θi(j+1,G)=θi(j,G)+β(θB(G)θi(j,G)) (5)

where θi(j + 1, G) is the new position of bacterium i, (θB(G) is the current position of the best generational bacterium, and β is a parameter called scaling factor, which regulates how close bacterium i will be to the best bacterium θB. However, if a solution violates the limit of the decision variables, a new solution of x1 is generated randomly between the lower and upper limits Li ≤ xi ≤ Ui of the decision variables.

In the reproduction process, bacteria are ordered according to the constraint-handling technique based on the feasibility rules, eliminating the worst bacteria Sb − Sr and duplicating the best ones every certain number of cycles, defined by the user via the Repcycle parameter.

In the elimination-dispersion process, the worst bacterium of the population w(j, G) is eliminated (based on the feasibility rules), and a new one is randomly generated.

Although a bias mechanism is used in the original TS-MBFOA proposal to generate the initial random population and a local search engine, this paper does not use these mechanisms to reduce computational cost. The pseudocode of TS-MBFOA is presented in Algorithm 1.


Like all metaheuristic algorithms, TS-MBFOA has user-defined parameters (Sb, R, β, Nc, Sr, Repcycle, and the number of evaluations). However, the optimal calibration of these parameters is a challenging activity, and several experiments are necessary to find the combination of values ​​that allows a better performance of the algorithm in the particular problem to be solved.

Some algorithms are sensitive to their parameters, and this complicates the calibration. It is worth mentioning that the values ​​of a parameter can be an integer or a real number. Usually, the authors of an algorithm mention the range values ​​recommended for each parameter to solve a particular problem giving only an idea of ​​the possible values ​​that we can use.

3  TS-MBFOA Implementation

The main goal of this work is to implement the TS-BFOA along with a front-end to be used by any researcher or academic interested in bacterial foraging algorithms. After the analysis phase, we create the corresponding design diagrams, implement the algorithm, and finally develop the UI. The development environment used was MATLAB R2018a.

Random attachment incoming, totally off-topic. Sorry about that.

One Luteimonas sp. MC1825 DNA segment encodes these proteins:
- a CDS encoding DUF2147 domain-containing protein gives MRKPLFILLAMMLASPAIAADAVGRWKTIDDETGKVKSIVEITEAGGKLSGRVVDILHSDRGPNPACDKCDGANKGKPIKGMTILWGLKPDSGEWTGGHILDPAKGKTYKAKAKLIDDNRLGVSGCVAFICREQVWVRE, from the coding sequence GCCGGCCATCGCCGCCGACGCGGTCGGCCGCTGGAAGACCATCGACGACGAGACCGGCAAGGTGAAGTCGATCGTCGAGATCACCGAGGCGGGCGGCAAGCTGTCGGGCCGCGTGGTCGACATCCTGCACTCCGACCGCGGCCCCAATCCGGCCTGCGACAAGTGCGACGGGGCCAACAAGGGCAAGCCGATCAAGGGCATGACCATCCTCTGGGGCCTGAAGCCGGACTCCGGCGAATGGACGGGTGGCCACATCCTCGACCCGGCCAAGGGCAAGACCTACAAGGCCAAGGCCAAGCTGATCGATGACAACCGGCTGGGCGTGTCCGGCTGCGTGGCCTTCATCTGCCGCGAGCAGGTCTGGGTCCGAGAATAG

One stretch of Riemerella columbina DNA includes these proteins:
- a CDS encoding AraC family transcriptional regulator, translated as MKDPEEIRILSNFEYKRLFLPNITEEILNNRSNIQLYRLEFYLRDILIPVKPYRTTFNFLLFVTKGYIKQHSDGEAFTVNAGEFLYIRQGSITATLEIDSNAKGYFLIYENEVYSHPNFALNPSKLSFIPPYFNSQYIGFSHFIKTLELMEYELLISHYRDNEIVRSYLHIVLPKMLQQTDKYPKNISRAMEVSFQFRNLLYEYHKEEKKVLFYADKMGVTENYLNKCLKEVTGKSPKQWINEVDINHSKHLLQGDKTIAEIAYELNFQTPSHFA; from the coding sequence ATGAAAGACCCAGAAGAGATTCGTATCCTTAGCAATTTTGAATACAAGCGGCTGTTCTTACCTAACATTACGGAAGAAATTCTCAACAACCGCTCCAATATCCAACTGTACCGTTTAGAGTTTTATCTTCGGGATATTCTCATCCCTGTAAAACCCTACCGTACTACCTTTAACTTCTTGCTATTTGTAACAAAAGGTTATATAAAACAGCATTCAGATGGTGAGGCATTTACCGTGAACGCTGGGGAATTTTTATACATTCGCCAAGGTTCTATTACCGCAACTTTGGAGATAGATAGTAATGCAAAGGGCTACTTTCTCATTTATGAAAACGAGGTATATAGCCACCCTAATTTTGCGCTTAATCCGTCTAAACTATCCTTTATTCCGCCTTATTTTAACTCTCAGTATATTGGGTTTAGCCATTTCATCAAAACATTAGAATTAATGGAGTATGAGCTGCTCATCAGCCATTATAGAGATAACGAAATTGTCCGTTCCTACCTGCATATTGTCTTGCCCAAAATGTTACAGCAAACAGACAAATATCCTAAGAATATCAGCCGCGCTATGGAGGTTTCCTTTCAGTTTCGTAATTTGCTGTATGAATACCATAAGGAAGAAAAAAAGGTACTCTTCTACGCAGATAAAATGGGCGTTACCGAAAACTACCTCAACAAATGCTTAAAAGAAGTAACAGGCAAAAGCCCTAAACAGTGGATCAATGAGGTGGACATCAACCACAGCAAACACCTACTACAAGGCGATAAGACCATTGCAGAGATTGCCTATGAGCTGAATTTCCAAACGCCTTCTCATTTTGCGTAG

3.1 UML Modeling

To code TS-MBFOA and the front-end, a modular programming paradigm has been used to separate each individual process of the algorithm into independent modules to have clean programming of each process implementing functions and procedures.

We designed the prototype using the UML (Unified Modeling Language), a tool that captures the idea of a system through a set of symbols and diagrams [22]. UML is used to visualize, specify, build, and document the components of a software system [23].

To develop the TS-MBFOA front-end, we designed an activity diagram (Fig. 1), a package diagram (Fig. 2), and a sequence diagram (Fig. 5). Each diagram will be explained in the corresponding section.


Figure 1: TS-MBFOA activity diagram


Figure 2: TS-MBFOA front-end package diagram

The activity diagram in Fig. 1 describes the functioning of our TS-MFOA implementation.

3.2 Modular Programming of the TS-MBFOA

Modular programming provides many advantages, e.g., simplifying the design, decreasing the coding complexity, saving programming time (as it promotes the reusability of the code), favors teamwork, ease of debugging, testing, maintenance, and structuring of specific libraries. Moreover, this technique allows designing the solution of a problem based on modularization or segmentation, given a top-down approach [24].

This modularization or segmentation, in turn, can be repeatedly divided into smaller problems until the problems are easily solved. Each subproblem is desirable to be independent of the others and is called a module. The original problem is solved within the main program (also called driver or main) and subproblems (modules) through subprograms: procedures and functions [25].

An easy-to-understand programming language due to its practical syntax is the M language. This high-level language allows users to group frequently used sentences within a program that can be invoked later.

In this work, each of the processes of the TS-MBFOA algorithm is modulated for a quick understanding and easy adaptation, as shown in the package diagram in Fig. 2. Sub-package UI contains all elements corresponding to the user interface. TS-MBFOA sub-package includes all modules related to the TS-MBFOA. Results sub-package includes code related to the results obtained by the algorithm. Finally, ProblemDefinition sub-package is where the CNOP is defined; in this case, a default problem known as Tension/compression spring problem is included, and it will be detailed in Section 4.1.

3.3 TS-MBFOA Front-end